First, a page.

Hun School celebrates 103rd commencement

On Friday, 156 students graduated from The Hun School.

More than 150 students graduated from the Hun School of Princeton on Friday, June 9.  The School celebrated its 103rd commencement with  musical performances, awards, and speeches designed to inspire its graduates, who come from sixteen countries and eleven states. For the first time, eight graduates had completed a school program called “Scholars’ Tracks.” The students specialized in arts, global studies, or science, technology, engineering and mathematics.

Three students addressed their classmates during the ceremony. Salutatorian Lydia Buckley of Princeton talked about the small routines she would miss after leaving Hun, such as the early morning rush to classes, school dodge ball tournaments and karaoke contests, and playing field hockey.

Lydia Buckley

“These are the small constants we have grown accustomed to, but it’s time to move on from  here,” said Buckley, an actress who will attend Cornell University in the fall.  “It’s time to leave our safe haven. It’s uncomfortable, yet strangely exciting. It will take all your heart. It will take all your thought,” she said, quoting Adrienne Rich’s poem about new beginnings, “Final Notations.”

Speaker Aadil Mufti of Princeton, who will study at New York University in the fall, talked about his favorite eraser as a metaphor for his journey.

Aadil Mufti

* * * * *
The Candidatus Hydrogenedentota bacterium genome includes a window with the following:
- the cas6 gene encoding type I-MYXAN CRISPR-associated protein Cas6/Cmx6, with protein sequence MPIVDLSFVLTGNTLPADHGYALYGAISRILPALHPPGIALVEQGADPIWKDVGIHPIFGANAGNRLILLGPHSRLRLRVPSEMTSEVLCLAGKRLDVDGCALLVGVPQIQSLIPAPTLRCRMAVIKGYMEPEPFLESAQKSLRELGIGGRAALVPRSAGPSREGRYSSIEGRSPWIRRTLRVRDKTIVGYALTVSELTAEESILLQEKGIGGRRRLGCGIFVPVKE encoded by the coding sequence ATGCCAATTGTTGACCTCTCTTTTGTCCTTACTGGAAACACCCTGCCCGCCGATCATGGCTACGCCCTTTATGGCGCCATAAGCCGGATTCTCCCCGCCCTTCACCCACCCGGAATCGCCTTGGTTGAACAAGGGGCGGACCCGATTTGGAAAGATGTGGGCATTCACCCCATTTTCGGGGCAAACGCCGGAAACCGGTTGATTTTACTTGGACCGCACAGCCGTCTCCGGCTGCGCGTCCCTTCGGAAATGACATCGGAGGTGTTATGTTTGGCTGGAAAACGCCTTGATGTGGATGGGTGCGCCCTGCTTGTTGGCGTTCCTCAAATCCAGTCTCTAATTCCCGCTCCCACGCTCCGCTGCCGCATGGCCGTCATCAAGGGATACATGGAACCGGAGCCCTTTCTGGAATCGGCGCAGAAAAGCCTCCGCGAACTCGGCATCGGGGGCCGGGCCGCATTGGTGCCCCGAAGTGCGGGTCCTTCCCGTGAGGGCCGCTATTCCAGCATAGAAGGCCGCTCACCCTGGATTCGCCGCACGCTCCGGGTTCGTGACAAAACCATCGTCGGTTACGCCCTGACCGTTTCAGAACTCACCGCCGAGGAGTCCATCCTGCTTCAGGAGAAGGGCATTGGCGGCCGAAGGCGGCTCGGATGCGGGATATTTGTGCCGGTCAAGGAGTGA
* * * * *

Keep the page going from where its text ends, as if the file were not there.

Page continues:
“I remember very vividly how I got hold of this eraser,” he said. “It was the night before my first day of high school.” Finding it in a drawer, he became “captivated” with it. “I thought, ‘Wow, I just found this really cool eraser in my room, who would not want to be friends with me?’” he asked, noting he was stuck in a fourth-grade “definition of coolness.”

“When we think of erasers, we think of them as devices that allow us to forget our mistakes,  devices that give us a second chance. But to me, this baby blue eraser… is a vast universe of  memories,” Mufti said. “At the end of the day, we are just like this eraser; full  of mistakes, suffering, boredom, frustration, and sheer absurdity.”

Valedictorian Julia Salerno, who will attend Carnegie Mellon University in the fall, told graduates to have courage to make mistakes, feel frustration an disappointment, give it the time it deserves, and then move on from it.

“Have the courage to figure out what you want, not what your friends want, or your parents want,” said Salerno, of Yardley, Pa., who also acknowledged that her own parents are right “pretty much all the time.​”

“Find what it is that makes you happiest, something you could do all day without getting tired of it, and then talk about it for hours. It may take a long time, but when you find it… you’ll know it and you’ll never go back,” she said.

Headmaster Jonathan Brougham said goodbye to the class by advising graduates to worry less, and enjoy life in the moment more. Quoting philosopher Epictetus, Brougham suggested students concentrate only on issues they can control, such as what is happening right now.

“Regrets about the past. Unresolvable worries about the future. Epictetus … had the  self-discipline to push aside the afflictions of the past and live in the present,” he said. “So can you. Banish those worries. You will be wonderfully relieved.”

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Hun Commencement Awards

Faculty Prize – Sophia Albanese
Valedictory Award – Julia Salerno
Salutatory Award – Lydia Buckley
John L. Kuschke Memorial Award – Lydia Buckley
John R. Scott Memorial Award – Patrick John Nally
Michelle Bonacci Marks ’89 Memorial Award – Julie Fassl
Robert Strianese ’70 Memorial Award – Frederick Hansard
James A. McFadden ’59 Memorial Award – Christopher Fake
Edwin “Jake” Jacobs Memorial Award – Grant Versfeld
Katherine Wright Gorrie ’98 Memorial Award – Natalie Davis
Headmaster’s Awards – Noor Al Busaidi, Christopher Bahr, Griffin Ferrara, Yooha Kim, Alexander Versfeld, Jr.